Just over 100 years ago, Tsar of Russia Nicholas II and his family were killed in a violent revolt.
The remains of Russia’s Tsar Nicholas II and the rest of the Romanovs have been identified more than a century after they were killed and buried at an unmarked grave.
In 1979, bones believed to belong to the Tsar, his German-born wife and his children were found, but their authenticity was never proven.
The Russian Orthodox Church recently ordered a DNA test, which “confirmed the remains found belonged to the former Emperor Nicholas II, his family members and members of their entourage,” the AFP reported, citing the Investigative Committee.
The Romanovs were killed on the night of July 16, 1918, after the Bolshevik rebels had caught and imprisoned them since the February Revolution of 1917.
When the remains were found in a mass grave in the Urals, they were relocated and buried at the St. Petersburg cathedral. However, speculations about their true identities remained.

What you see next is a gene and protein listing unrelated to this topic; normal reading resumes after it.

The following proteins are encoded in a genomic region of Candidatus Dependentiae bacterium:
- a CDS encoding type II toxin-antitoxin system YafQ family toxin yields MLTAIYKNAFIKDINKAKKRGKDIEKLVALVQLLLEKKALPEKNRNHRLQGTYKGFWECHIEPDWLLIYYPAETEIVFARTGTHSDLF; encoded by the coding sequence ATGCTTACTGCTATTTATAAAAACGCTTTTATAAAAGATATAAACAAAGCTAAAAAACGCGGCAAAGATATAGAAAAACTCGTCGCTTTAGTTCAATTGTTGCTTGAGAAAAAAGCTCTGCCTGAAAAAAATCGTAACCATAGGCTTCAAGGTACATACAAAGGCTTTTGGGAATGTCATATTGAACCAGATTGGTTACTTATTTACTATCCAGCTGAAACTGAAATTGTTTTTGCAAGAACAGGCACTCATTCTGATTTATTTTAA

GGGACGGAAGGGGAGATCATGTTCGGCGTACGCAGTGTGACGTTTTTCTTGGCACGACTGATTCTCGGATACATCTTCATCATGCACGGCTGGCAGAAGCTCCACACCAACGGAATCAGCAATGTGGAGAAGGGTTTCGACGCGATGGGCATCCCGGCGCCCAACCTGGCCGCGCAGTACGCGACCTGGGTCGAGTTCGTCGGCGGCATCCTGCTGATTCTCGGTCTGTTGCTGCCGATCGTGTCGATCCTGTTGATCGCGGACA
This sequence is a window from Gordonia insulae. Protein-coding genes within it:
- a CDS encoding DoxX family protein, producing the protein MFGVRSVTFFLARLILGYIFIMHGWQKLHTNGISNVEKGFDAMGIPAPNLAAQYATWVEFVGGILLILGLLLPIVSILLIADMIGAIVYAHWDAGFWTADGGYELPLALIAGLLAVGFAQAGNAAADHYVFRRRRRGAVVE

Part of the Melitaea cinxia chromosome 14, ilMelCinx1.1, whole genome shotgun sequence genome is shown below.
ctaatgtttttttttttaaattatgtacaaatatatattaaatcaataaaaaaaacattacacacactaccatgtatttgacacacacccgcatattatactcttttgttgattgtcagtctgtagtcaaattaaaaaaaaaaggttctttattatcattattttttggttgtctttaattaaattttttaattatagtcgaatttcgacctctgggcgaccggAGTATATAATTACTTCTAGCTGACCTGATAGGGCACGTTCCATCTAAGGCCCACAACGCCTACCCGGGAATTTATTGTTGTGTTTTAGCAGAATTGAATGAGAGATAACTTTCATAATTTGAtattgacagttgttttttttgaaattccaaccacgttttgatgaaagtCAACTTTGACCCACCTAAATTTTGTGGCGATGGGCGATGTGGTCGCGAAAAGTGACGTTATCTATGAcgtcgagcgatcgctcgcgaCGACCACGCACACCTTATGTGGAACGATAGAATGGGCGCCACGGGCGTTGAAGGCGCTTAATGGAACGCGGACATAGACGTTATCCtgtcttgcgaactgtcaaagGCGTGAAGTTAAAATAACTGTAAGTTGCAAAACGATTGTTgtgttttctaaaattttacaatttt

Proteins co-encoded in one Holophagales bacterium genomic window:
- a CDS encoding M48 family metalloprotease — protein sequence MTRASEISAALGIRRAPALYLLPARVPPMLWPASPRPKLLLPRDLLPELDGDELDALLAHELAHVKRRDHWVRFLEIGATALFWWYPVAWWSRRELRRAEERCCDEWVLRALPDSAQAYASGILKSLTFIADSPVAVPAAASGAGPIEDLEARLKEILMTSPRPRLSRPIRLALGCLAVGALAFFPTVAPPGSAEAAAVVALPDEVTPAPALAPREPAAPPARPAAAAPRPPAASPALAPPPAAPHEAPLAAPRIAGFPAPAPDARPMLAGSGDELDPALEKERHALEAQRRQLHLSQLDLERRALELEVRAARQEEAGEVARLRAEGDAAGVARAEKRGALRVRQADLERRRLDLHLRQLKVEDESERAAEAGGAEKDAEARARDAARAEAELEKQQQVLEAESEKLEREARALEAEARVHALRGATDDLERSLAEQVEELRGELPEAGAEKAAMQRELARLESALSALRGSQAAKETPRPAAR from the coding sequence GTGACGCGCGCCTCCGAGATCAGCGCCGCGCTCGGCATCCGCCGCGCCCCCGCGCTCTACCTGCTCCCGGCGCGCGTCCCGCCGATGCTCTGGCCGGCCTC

— The Life Pile (@thelifepile) July 13, 2018
As part of the latest DNA tests, the remains of Tsar Alexander III, Nicholas’ father, where dug up for a paternity test. After confirming that they were father and son, it was confirmed that two of the children were his daughters, Alexei and Maria.
Just before they were executed by the Bolshevik firing squad, the family was lined up for a group photo.
To mark the 100th anniversary, thousands of Russian pilgrims, led by head of the Russian Orthodox Church Patriarch Kirill, walked from the “Church of Blood”, built on the execution site, to where the remains were found about 21 kilometers away.